- A directors’ declaration (made in accordance with a resolution of the directors) that states whether, in the directors’ opinion the licensee has complied with the Client Money reporting rules. How this will be submitted has not been discussed in the Consultation Paper.; and
- An external audit report that states whether, in the auditor’s opinion the licensee has maintained suitably designed and effective internal controls and systems to comply with the Client Money reporting rules. It has not been stated at this stage whether this will form another question in the FS70/FS71 forms which are already submitted to ASIC by licensees each year, or whether they will develop another form and/or require allow the same auditor to perform this function.
The maximum penalty for a failure to comply with any of the reporting requirements is AUD$1,000,000.
Self-Reporting of Non-Compliance
ASIC have always been clear that they distinguish between AFSL breaches that are discovered by ASIC, and those that are self-reported to the regulator by the Licensee. ASIC take a far more conciliatory approach to the latter and it is always best practice to investigate any suspected licence breaches and report these promptly to ASIC. We don’t anticipate ASIC’s approach being any different in the Client Money arena and would caution Licensees against taking a relaxed approach to any breach of reporting or reconciliation requirements.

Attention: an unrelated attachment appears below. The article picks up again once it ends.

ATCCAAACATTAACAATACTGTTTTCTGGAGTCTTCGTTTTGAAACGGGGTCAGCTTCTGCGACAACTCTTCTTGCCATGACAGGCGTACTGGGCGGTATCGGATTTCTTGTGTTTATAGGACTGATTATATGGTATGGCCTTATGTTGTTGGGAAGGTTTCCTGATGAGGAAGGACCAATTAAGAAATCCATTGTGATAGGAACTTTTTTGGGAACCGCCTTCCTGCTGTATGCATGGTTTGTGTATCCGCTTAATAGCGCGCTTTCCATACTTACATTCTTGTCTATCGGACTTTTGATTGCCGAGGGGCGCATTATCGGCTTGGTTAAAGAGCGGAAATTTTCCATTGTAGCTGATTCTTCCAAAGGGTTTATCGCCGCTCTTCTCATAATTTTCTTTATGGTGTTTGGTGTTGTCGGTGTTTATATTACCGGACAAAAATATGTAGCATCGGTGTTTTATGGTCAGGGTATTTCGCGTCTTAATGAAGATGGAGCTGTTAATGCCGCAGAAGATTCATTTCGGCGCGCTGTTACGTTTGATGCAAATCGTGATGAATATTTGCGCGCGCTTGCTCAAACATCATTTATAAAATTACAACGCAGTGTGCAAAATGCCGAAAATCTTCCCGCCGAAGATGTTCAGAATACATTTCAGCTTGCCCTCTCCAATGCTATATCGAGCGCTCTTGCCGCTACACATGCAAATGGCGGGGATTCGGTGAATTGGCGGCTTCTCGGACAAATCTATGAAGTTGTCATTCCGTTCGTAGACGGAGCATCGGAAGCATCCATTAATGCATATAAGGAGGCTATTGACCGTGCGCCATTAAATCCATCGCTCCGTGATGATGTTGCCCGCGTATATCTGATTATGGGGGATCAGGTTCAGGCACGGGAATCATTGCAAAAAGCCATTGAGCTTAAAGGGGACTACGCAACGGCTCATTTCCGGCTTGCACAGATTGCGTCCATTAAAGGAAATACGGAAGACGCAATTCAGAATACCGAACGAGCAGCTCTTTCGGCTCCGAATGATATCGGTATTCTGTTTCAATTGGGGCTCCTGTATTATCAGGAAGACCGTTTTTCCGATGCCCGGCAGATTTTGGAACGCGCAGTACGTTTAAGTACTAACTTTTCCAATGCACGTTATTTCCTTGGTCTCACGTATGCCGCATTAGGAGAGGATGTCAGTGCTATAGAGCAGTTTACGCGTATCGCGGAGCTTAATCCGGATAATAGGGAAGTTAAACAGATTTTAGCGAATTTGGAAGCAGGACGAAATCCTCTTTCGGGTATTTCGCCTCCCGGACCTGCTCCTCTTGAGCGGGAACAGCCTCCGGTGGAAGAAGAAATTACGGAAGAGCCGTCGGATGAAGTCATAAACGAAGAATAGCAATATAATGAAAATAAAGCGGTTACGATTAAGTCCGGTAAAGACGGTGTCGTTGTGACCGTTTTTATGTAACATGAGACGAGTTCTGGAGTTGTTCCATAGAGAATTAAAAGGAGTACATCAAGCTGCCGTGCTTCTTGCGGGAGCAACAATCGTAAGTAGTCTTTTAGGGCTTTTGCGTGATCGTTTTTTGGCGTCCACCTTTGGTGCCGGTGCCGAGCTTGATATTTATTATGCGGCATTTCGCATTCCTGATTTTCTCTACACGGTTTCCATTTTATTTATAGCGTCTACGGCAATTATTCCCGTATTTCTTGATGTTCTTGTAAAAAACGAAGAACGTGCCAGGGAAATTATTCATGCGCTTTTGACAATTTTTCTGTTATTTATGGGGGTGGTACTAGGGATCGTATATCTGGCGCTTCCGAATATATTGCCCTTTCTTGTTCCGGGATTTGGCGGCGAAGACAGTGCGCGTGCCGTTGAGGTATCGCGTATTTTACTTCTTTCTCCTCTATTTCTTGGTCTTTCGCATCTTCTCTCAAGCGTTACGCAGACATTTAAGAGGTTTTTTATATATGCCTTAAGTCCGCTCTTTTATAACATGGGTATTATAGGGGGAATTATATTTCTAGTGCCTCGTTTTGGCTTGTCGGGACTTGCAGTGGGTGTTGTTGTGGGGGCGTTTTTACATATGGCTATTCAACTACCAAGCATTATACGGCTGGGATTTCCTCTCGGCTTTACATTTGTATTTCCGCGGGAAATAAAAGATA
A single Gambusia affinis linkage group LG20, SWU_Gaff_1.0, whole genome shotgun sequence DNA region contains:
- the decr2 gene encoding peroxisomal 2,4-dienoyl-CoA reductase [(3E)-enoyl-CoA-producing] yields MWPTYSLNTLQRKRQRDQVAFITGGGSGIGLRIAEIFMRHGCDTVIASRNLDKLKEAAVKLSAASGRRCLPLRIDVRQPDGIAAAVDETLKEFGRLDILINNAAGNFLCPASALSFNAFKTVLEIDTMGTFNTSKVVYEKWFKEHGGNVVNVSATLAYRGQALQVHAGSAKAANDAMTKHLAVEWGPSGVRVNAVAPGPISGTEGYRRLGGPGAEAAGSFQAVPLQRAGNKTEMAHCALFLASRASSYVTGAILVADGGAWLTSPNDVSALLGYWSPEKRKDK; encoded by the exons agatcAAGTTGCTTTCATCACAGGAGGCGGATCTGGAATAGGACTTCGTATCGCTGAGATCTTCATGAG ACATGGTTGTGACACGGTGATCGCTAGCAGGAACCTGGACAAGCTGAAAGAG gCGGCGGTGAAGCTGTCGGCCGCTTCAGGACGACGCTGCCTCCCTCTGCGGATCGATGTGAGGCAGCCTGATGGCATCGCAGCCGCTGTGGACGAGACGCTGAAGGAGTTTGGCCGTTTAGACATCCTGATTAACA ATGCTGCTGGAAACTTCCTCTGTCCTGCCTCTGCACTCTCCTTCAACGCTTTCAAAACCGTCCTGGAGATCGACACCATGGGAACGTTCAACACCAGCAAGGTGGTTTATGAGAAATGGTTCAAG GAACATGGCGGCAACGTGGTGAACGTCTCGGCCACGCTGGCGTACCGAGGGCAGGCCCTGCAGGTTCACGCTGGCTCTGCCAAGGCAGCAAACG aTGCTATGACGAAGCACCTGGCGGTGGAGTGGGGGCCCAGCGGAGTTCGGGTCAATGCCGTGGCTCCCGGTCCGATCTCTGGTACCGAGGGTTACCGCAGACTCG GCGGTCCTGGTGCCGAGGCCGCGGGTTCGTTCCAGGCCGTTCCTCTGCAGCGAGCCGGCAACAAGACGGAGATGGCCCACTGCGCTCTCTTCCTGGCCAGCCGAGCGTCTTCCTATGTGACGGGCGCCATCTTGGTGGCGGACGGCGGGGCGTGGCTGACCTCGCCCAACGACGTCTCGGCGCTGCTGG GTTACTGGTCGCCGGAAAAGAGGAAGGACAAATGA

If the licensee becomes aware of a failure to comply with the Client Money requirements the Licensee must, within 5 business days, submit a written report to ASIC detailing the breach. These circumstances include:
- Where a licensee fails to perform a required reconciliation;
- Where there is a discrepancy in the reconciliation between the Reportable Client Money held for an individual and the amount recorded as received from, on behalf of or to the benefit of that individual; or
- Where there is a discrepancy in the reconciliation between the total amount of Reportable Client Money held for all persons and the amount recorded as received from, on behalf of or to the benefit of all persons.
We will be sending out regular reminders over the next nine months to help you to prepare.
If you have any questions about the new Client Money rules or would like our assistance in preparing your business please contact us.
Victoria works primarily with the legal services team at Sophie Grace Legal and assists in the drafting and review of legal documentation for participants in the financial services industry. Victoria also supports the Compliance Consultants in the provision of AFSL, ACL and on-going compliance services to clients. Victoria provides advice and legal services to clients and assists with the preparation of legal documentation, negotiation and advocacy on behalf of clients. Victoria also assists in implementing ongoing compliance support and the preparation of AFSL and ACL applications and variations. Victoria is admitted as a Barrister and Solicitor in New Zealand and as a Solicitor in New South Wales.